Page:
Catch up on stories from the past week (and beyond) at the Slashdot story archive


Forgot your password?
Games Entertainment

Nintendo Embedding Classic Games on Trading Cards 336

bacontaco writes "Here's a quick article over at Adrenaline Vault about Nintendo's plan to put out old-school Nintendo games with the use of a e-Reader that plugs into the Game Boy Advance and trading cards that can be swiped with the device. The article flips back and forth on which console's games will be supported, saying either NES or SNES games will be used with the cards. It's kind of eye-opening when you think about how games that seemed so great so long ago can now be fit on something so small as a card."
This discussion has been archived. No new comments can be posted.

Nintendo Embedding Classic Games on Trading Cards

Comments Filter:
  • by Raul654 ( 453029 ) on Tuesday September 17, 2002 @05:21PM (#4276555) Homepage
    What is preventing someone from putting out a console capable of running games from all the classic system? Let's say I want to do NES, Sega, SNES, and maybe one or two of the 'lesser console'. Better yet, why not have a cdrom drive so you can fit a thousand of those old games onto a single media. What would be the issues holding this back?
  • by Rude Turnip ( 49495 ) <[valuation] [at] []> on Tuesday September 17, 2002 @05:23PM (#4276567)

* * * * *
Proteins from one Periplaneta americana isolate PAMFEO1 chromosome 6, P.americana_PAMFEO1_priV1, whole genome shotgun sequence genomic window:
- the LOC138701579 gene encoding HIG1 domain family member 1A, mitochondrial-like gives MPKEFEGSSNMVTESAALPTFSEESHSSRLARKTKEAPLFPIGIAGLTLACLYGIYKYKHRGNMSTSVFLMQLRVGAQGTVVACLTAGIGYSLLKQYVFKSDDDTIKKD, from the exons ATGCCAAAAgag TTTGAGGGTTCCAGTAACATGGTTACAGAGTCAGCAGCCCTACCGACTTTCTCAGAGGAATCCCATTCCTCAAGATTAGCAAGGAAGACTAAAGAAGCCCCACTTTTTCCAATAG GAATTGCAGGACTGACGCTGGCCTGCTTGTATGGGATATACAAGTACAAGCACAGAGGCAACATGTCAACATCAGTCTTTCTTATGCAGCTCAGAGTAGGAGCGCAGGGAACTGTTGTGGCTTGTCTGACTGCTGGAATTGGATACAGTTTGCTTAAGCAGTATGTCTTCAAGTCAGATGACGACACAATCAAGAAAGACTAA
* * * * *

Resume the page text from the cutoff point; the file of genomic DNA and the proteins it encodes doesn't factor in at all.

One of the main reasons people use to justify trading game ROMs is that the original publisher has "abandoned" them and that they're no longer selling or making money on them. Natually, if a company has gone under and no longer exists, that's a pretty good argument. However, here, we see Nintendo showing just the opposite.
  • Where is the data? (Score:4, Interesting)

    by phriedom ( 561200 ) on Tuesday September 17, 2002 @05:27PM (#4276617)
    It says that the e-reader plugs in and reads an optical dot code on the trading card. I expect that means the actual game data for all the games is already in the e-reader, and the trading card just enables the right game titles. Its probably microprinting too, to defeat photocopies.

    It is possible that the game data actually IS on the trading card. If that were true, I would say we have figuratively come full circle back to something very like punch cards.
  • by Benley ( 102665 ) on Tuesday September 17, 2002 @05:38PM (#4276725) Journal

    Having read the article and also noticed this myself, I'm now wondering if the paper trading cards don't hold the game at all. Perhaps they are all pre-loaded on the e-Reader doohickey, and swiping the card just allows you to play it.